Melba Lennon Hinson Williams endows scholarship at SCC

Monday, April 25th, 2016

Alumni of Southeastern Community College show great allegiance to their college.  Melba Lennon Hinson Williams is one of those alumna.  In 2002 Melba made an initial gift of EXXON stock to the SCC Foundation.  The stock was sold to establish a trust in Williams’ name.  The intent was for the initial gift to build, through regular contributions by Williams, in order to establish an endowed scholarship to benefit SCC students.

When making the gift, Williams’ instructions to the BB&T Trust Officer were, “I would like to keep this initial gift confidential, I don’t want a ‘fuss’ made over the gift. My intent is for the gift to be used to provide Columbus County students with the financial assistance needed to attend SCC.”

Williams was among the first students to attend SCC after it opened its doors in 1964.  The fledgling college presented the first opportunity for Williams to pursue a higher education.  As a result, the education she received at SCC put Melba in the position to make a gift to the Foundation.  Williams shared her story, which is a familiar one considering the era in which she was born.

“In July of 1929, I became the second child of nine born to H. Grady and Lalan Tart Lennon.  We lived in the Western Prong Township in Columbus County.  We didn’t have electricity, plumbing or a telephone.  All of my twelve years of schooling was done by lamp light.  My first years of school were in a one-room building that housed six grades. The consolidation of schools in North Carolina happened in 1937.  I rode an unheated school bus to Whiteville High School for eleven years. Mr. Bruton was our principal and in 1945, hired me to work in the school store.  I lived 10 miles from Whiteville and needed to earn money. I worked there until I graduated in 1947,” Williams concluded.

In 1948, she was hired by M. G. Isley, the principal of Whiteville Elementary School as an office clerk. Isley was impressed with Melba’s bookkeeping and office skills and suggested she pursue a banking career.  In 1952, she did just that. Hired as a proof machine officer by the original Waccamaw Bank officers, two years later she was promoted to a staff position. She worked under Henry Wyche, a trust officer at the bank.  Wyche was one of the founding fathers of SCC and always encouraged his employees to further their education at the local college.

Williams knew the importance of education and, with Wyche’s encouragement, finally enrolled in SCC in 1965. She fondly remembers two of her outstanding instructors, Nancy Smith Clifton who taught English, and the Reverend Jerry Wallace who taught English Literature. He also was the pastor of Elizabethtown Baptist Church.  Dr. Wallace went on to become president of Campbell University, recently retiring in 2015.

“I enjoyed my years at SCC so much,” Williams recalls. “I was in the choir under the instruction of Richard F. Burkhardt. Everyone was so excited about ‘our college’ and I was too.  After accumulating a year and a half of college credits, I was informed that Campbell College had established a new Business Degree of Trust Education, a degree not offered by any other college or university in the United States at that time.  I knew the degree was for me. I resigned my position as Trust Officer at Waccamaw Bank and in the spring of 1969 was accepted into Campbell’s program,” she said.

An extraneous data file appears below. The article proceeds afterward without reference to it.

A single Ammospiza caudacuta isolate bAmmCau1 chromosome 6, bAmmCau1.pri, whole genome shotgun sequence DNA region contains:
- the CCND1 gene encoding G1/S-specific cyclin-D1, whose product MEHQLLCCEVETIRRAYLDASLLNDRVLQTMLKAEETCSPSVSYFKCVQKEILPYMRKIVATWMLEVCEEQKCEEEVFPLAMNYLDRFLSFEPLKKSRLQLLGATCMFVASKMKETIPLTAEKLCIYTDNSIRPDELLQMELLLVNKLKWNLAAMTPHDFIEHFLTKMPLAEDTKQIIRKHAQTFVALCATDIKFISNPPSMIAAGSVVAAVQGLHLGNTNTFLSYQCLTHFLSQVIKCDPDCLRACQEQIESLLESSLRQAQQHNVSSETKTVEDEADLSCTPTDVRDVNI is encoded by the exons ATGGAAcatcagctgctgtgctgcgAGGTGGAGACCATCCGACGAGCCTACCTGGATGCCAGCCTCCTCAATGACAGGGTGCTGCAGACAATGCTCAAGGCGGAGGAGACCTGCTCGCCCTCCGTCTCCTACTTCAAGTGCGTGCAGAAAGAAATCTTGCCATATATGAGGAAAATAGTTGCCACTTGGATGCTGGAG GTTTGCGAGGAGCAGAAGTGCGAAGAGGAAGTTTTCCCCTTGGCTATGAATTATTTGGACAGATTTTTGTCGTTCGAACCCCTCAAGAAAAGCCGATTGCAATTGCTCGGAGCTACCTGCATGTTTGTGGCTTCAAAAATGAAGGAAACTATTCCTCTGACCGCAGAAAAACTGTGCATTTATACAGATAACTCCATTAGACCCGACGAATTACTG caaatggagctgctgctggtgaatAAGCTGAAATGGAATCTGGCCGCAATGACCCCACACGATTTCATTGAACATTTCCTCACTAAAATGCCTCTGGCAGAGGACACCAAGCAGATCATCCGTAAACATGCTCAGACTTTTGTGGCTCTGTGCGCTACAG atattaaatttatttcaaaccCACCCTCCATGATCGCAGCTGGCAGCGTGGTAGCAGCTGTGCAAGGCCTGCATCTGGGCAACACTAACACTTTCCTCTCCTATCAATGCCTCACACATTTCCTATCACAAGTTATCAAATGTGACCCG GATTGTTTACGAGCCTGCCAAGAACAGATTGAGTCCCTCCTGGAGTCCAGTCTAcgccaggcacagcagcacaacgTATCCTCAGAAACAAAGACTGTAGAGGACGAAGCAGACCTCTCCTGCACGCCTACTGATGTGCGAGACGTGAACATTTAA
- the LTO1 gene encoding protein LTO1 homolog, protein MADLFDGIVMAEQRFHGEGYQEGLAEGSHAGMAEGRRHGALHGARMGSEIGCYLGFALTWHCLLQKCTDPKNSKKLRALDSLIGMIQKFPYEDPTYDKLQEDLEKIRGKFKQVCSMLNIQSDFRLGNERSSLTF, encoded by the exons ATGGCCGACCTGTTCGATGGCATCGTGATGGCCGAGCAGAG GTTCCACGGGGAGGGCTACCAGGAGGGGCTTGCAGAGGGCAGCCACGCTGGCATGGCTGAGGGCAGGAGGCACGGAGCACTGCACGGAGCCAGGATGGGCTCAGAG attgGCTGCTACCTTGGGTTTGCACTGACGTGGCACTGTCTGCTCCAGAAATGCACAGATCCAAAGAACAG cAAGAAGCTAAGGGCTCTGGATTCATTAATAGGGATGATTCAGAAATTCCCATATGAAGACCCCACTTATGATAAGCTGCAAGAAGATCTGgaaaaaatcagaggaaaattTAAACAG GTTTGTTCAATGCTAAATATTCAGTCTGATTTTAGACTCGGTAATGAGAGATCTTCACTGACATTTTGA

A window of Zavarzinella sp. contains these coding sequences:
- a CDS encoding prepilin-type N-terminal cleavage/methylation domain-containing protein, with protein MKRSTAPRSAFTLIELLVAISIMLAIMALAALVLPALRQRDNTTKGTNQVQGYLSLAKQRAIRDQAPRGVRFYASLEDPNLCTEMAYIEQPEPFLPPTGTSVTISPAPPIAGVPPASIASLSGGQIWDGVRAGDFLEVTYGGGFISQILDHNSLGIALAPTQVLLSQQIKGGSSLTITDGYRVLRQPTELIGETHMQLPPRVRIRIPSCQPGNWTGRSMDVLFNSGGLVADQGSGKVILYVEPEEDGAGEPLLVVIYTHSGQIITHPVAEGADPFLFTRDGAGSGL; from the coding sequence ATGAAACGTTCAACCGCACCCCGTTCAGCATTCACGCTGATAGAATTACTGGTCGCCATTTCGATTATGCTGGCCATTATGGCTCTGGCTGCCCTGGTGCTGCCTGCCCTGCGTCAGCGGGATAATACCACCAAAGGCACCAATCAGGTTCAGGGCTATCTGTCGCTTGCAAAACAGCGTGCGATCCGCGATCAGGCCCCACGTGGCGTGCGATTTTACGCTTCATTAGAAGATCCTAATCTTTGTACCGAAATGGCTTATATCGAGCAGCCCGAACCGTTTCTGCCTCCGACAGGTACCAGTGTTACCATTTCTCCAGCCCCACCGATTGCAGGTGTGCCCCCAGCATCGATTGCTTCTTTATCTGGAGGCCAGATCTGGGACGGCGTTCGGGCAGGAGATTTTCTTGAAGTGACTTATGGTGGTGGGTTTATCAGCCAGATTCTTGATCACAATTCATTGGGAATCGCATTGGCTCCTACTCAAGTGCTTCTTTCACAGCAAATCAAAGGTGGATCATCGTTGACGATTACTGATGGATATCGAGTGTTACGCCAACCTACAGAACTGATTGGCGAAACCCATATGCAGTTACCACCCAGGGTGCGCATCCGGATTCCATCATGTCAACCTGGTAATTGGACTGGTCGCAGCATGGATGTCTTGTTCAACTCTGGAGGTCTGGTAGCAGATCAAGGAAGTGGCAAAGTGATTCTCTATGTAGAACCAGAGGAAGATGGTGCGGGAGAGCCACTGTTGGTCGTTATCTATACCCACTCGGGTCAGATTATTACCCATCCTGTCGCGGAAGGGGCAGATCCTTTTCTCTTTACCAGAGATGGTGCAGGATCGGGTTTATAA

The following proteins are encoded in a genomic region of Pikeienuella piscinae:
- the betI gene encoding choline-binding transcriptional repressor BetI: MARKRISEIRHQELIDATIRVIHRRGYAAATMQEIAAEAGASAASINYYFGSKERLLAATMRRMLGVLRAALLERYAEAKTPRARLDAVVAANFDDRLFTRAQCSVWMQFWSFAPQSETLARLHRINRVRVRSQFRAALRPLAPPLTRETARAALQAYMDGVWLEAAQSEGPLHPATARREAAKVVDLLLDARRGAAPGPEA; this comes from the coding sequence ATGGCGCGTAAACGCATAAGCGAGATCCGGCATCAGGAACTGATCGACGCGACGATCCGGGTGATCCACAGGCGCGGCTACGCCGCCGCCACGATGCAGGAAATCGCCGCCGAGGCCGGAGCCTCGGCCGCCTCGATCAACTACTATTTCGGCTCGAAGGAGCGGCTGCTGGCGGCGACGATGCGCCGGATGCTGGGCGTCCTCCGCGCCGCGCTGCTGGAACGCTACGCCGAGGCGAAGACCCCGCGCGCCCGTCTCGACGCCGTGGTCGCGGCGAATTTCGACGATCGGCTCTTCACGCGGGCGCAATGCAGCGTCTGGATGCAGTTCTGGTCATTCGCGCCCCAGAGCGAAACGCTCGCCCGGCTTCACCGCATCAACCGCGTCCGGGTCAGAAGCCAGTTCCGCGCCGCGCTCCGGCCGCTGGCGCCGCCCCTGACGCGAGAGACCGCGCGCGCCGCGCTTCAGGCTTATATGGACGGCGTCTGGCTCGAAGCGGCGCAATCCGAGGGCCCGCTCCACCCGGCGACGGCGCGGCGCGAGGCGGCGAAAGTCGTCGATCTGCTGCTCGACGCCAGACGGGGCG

She graduated from Campbell in 1971, cum laude, number 15 in a class of 325. She was voted to Who’s Who Among College and University Students. The Campbell University administration never forgot Williams’ accomplishments and dedication to the college and in 2013 she was tapped to serve as a Trustee for Campbell University.  She takes great pride in serving in this position.

Williams’ education didn’t come easily but her education from both colleges served her well.  After graduation from Campbell, she was hired as assistant trust officer at Central Carolina Bank and Trust Company in Durham, NC.  She retired from CCB in 1986 as a vice-president and trust officer. Melba was indeed a pioneer in the field of trust banking for women.

Williams has continued to contribute to her trust at SCC and with a recent gift of $10,000, the trust has reached and exceeded the scholarship endowment status of $30,000. The Melba Lennon Hinson Williams Business Scholarship has been named.

“Melba Williams is a great friend to the SCC Foundation and to our students. She received an education, regardless of the hurdles that were placed in front of her.  How wonderful that she is giving back to Southeastern Community College, the college that set her on the path to success,” Executive Dean of Institutional Advancement Sue Hawks stated, “Melba and I both encourage other alumni to contribute to the SCC Foundation, the college that gives so much to so many.”

The SCC Foundation awards over 100 academic scholarships annually to deserving SCC students.  Donors are able to customize their scholarships per program, GPA and by choosing a name for the scholarship.  To start a conversation about naming a scholarship in honor or memory of a loved one, call the SCC Foundation Office at 642-7141, ext. 320 or 260.

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